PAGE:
Acknowledging those who've gone before us
By Maj. Martin Shadle , 62nd Airlift Wing Command Post
/ Published September 10, 2013
Joint Base Lewis-McChord, Wash. --
As some of you may or not know, Sunday, Sept. 8, was National Grandparents Day. If you're like me, you may not have had the chance to celebrate this special day with your Grandparents in person. This doesn't mean you cannot still embrace the opportunity to make a big difference in their day or the day of another one of our community elders.
If your loved ones are still here with you, please remember to take time to connect with them, ensuring that they know how much they are loved and respected. Tap into their wisdom and experience, and revisit the heritage and culture unique to your family.
It wasn't long after joining the Air Force, that I, along with my father, realized my Grandpa felt a special connection with me as a fellow service member. My experiences in the Air Force created a connection with my Grandpa that brought out many memories of his time in the Army he had never mentioned to other members of the family. To this day, we still share this bond as I share my most recent experiences with him.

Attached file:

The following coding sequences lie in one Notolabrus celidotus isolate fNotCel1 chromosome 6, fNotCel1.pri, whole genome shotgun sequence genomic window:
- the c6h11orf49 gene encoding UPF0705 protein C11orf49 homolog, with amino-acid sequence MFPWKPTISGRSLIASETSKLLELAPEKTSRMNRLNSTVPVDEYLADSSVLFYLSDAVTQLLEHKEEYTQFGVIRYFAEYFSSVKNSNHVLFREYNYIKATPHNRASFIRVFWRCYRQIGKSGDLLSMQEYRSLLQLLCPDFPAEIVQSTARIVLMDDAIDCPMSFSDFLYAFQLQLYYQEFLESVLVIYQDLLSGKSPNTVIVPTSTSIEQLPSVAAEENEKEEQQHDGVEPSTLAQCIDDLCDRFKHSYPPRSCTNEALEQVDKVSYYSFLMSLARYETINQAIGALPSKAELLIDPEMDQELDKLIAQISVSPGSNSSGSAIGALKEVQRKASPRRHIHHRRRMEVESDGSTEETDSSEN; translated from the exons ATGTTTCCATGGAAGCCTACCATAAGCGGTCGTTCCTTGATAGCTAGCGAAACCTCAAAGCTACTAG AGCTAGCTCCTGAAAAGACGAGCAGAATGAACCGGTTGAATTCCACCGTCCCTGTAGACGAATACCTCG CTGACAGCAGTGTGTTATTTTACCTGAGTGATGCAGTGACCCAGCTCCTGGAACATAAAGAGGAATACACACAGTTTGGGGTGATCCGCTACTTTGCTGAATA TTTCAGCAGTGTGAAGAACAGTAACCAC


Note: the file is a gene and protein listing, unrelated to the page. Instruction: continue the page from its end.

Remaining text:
For those of you who may no longer have grandparents that are still with you, you can still make a great impact in an elderly person's life. Marian McQuade, the founder of Grandparents Day, originally championed the day in support of those living in nursing homes. Take the time this week to visit a local nursing home, the veteran's hospital, or an elderly family friend. While at the commissary or base exchange, take the initiative to thank a Veteran for their service. You've most likely been thanked or approached by them; it's your turn to take the initiative.
After setting aside some of your time this week, you may never know just how much you may have brightened your loved one's (or a stranger's) day, but I am almost certain you will see it in their smile or hear it in their voice. For those Veterans you've reached out to, you will let them know that they are still a part of the everlasting brotherhood and sisterhood that is service.